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In Re K.H.

Illinois Appellate Court


May 22, 2000

IN RE: K.H., A MINOR, THE PEOPLE OF THE STATE OF ILLINOIS, PETITIONER-APPELLEE,
v.
CHASIDY HUFF, RESPONDENT-APPELLANT.

Appeal from Circuit Court of McLean County No. 98JA115 Honorable James E. Souk, Judge Presiding.

The opinion of the court was delivered by: Justice Knecht

On November 23, 1999, the circuit court of McLean County entered a permanency order pursuant to section 2-28 of the Juvenile Court Act of 1987 (Act) (705 ILCS Ann. 405/2-28 (Smith-Hurd Supp. 2000)), changing the permanency goal for the minor, K.H., from "return home" to "substitute care pending court determination." Respondent mother, Chasidy Huff, appeals, arguing (1) the trial court exceeded its statutory authority in changing the permanency goal to "substitute care pending court determination" absent a petition to terminate parental rights filed by the State; (2) the trial court erred in failing to apply a clear and convincing standard of proof to its determination to change the permanency goal; and (3) the trial court erred in failing to comport with the procedural requirements of section 2-28 of the Act. We affirm but remand with directions.

I. BACKGROUND

The record before us establishes the following. The female minor, K.H., was born on August 8, 1998. Chasidy Huff is the minor's mother. Zachary Johnson is the father.

On December 9, 1998, K.H., an infant earlier diagnosed with sickle cell anemia, was hospitalized for water intoxication and possible failure to thrive. The Department of Children and Family Services (DCFS) took protective custody of K.H. on December 10, 1998.

The State filed a petition for adjudication of wardship on December 14, 1998, alleging K.H. was a neglected minor as defined in section 2-3 of the Act (705 ILCS 405/2-3 (West 1998)). The petition alleged respondent mother created a substantial risk of physical injury to the infant in that she repeatedly fed water to K.H., after having been instructed by medical personnel not to so do. The petition further alleged respondent's actions resulted in the infant's water intoxication.

An initial report filed with trial court by DCFS indicated K.H. had previously been diagnosed with sickle cell anemia, and respondent mother frequently failed to take K.H. to scheduled visits with her doctor. In addition, respondent mother voluntarily discontinued K.H.'s penicillin, after having been informed by her pediatrician K.H. would need to take the medication until she saw a specialist. During K.H.'s hospitalization for water intoxication, respondent once again fed water to K.H. after being instructed by hospital staff not to do so. Based on this evidence, the trial court placed temporary custody of K.H. with DCFS.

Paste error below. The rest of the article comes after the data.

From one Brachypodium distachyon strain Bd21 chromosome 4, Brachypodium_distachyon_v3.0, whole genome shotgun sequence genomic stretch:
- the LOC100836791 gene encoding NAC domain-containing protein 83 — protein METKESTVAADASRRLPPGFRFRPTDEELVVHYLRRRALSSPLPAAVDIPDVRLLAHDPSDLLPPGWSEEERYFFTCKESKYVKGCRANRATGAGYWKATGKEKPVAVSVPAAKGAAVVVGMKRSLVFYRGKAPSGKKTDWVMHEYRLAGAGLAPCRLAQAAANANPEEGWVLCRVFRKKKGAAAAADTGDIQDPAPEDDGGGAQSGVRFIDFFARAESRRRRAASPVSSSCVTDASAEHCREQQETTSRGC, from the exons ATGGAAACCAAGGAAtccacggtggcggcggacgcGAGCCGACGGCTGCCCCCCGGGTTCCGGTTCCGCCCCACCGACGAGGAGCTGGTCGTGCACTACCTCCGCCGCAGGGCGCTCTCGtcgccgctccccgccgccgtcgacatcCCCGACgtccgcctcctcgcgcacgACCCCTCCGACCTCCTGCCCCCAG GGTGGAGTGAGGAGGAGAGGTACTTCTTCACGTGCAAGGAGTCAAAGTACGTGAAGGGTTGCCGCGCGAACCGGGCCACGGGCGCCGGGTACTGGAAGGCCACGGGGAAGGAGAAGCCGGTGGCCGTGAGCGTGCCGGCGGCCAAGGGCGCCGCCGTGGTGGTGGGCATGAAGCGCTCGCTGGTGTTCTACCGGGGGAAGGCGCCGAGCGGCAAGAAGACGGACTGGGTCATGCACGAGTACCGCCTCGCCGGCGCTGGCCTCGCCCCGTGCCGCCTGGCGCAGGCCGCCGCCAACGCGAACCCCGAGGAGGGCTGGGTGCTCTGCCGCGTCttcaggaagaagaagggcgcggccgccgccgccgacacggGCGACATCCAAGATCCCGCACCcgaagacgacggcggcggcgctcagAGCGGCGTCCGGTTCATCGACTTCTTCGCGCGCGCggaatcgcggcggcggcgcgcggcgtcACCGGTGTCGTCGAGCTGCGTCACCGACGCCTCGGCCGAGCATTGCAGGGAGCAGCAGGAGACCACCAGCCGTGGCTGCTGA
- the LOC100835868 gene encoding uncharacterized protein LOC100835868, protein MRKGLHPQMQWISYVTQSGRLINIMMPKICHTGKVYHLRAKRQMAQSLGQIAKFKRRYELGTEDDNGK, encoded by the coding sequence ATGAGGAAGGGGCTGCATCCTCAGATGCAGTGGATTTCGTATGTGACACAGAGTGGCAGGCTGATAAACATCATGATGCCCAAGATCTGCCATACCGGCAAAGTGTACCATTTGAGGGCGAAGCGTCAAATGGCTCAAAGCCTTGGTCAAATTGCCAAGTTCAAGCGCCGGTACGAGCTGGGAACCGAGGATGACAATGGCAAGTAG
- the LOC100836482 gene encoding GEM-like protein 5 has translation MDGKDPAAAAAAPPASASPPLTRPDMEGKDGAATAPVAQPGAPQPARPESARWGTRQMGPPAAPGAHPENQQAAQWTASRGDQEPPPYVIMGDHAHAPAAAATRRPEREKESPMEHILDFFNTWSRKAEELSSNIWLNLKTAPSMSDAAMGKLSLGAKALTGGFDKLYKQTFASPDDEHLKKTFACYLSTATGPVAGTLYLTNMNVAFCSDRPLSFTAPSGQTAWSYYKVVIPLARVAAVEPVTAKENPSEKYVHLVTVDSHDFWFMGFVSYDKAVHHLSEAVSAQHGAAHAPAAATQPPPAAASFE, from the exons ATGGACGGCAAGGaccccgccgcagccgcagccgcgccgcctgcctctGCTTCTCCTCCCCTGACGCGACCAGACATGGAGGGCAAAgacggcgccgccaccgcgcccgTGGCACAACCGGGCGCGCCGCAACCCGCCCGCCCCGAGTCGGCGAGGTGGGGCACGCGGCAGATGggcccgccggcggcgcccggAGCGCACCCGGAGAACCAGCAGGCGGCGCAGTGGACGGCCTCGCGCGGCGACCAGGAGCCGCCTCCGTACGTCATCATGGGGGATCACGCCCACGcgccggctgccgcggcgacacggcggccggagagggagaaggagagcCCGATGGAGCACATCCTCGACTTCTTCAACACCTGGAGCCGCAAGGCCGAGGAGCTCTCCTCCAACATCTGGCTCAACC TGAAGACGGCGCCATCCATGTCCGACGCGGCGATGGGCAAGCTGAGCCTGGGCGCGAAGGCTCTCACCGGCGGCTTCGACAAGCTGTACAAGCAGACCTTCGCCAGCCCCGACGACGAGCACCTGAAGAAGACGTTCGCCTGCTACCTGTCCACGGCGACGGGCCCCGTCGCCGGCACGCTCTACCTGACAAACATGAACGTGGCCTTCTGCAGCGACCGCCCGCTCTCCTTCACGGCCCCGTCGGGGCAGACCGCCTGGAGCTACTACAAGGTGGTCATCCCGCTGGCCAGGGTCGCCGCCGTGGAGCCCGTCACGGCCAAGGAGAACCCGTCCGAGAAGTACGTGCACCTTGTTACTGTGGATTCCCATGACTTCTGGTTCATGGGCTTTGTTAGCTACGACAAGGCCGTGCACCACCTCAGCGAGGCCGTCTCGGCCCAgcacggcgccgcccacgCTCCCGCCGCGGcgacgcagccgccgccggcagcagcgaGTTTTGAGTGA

At the adjudicatory hearing on January 21, 1999, respondent mother admitted to the allegation of neglect due to substantial risk of personal injury resulting from water intoxication. The trial court adjudicated K.H. a neglected minor and found respondent father in default due to his failure to appear.

The trial court held a dispositional hearing on March 12, 1999. Evidence before the trial court included a dispositional report filed by DCFS on March 5, 1999. This report reiterated the findings of a December 14, 1998, report and recommended guardianship of K.H. be placed with DCFS until respondent could meet minimum parenting standards. Following the hearing, the trial court made K.H. a ward of the court and transferred guardianship to DCFS with authority to request and consent to routine medical procedures. The trial court adopted the permanency goal recommendation of DCFS of "return home within 12 months" and ordered K.H. remain in foster care until successful completion of reunification services. The trial court found respondent father unfit, but declined to make a fitness determination as to respondent mother.

The trial court held a permanency review hearing on September 3, 1999. Respondent mother testified and other evidence included a permanency review report filed on August 20, 1999. The evidence established the following. On July 25, 1999, respondent gave birth to her second child, K.B., a boy, but failed to notify the hospital of DCFS involvement and of the history of sickle cell anemia in her family. Respondent acknowledged she received an unsatisfactory rating regarding her progress toward the goal of "return home within 12 months" based on her failure to attend all appointments pertaining to K.H.